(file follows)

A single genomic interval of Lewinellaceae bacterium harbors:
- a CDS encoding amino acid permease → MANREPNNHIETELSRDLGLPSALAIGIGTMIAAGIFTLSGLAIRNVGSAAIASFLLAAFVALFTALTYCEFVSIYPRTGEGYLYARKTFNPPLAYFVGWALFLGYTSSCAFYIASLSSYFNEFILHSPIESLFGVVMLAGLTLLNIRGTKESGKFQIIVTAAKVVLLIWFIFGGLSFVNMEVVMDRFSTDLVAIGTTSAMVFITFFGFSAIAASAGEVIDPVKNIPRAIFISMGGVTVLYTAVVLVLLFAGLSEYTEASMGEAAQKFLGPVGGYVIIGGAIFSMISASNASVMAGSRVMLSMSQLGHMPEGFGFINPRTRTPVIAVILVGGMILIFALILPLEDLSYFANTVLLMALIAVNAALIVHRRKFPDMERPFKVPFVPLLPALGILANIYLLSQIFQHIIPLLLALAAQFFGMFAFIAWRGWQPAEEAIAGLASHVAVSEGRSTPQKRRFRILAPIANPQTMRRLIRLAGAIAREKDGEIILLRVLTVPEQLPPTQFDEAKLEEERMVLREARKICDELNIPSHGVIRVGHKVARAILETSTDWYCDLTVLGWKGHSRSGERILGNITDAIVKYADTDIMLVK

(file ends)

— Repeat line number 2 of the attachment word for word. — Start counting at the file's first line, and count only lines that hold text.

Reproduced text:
- a CDS encoding amino acid permease → MANREPNNHIETELSRDLGLPSALAIGIGTMIAAGIFTLSGLAIRNVGSAAIASFLLAAFVALFTALTYCEFVSIYPRTGEGYLYARKTFNPPLAYFVGWALFLGYTSSCAFYIASLSSYFNEFILHSPIESLFGVVMLAGLTLLNIRGTKESGKFQIIVTAAKVVLLIWFIFGGLSFVNMEVVMDRFSTDLVAIGTTSAMVFITFFGFSAIAASAGEVIDPVKNIPRAIFISMGGVTVLYTAVVLVLLFAGLSEYTEASMGEAAQKFLGPVGGYVIIGGAIFSMISASNASVMAGSRVMLSMSQLGHMPEGFGFINPRTRTPVIAVILVGGMILIFALILPLEDLSYFANTVLLMALIAVNAALIVHRRKFPDMERPFKVPFVPLLPALGILANIYLLSQIFQHIIPLLLALAAQFFGMFAFIAWRGWQPAEEAIAGLASHVAVSEGRSTPQKRRFRILAPIANPQTMRRLIRLAGAIAREKDGEIILLRVLTVPEQLPPTQFDEAKLEEERMVLREARKICDELNIPSHGVIRVGHKVARAILETSTDWYCDLTVLGWKGHSRSGERILGNITDAIVKYADTDIMLVK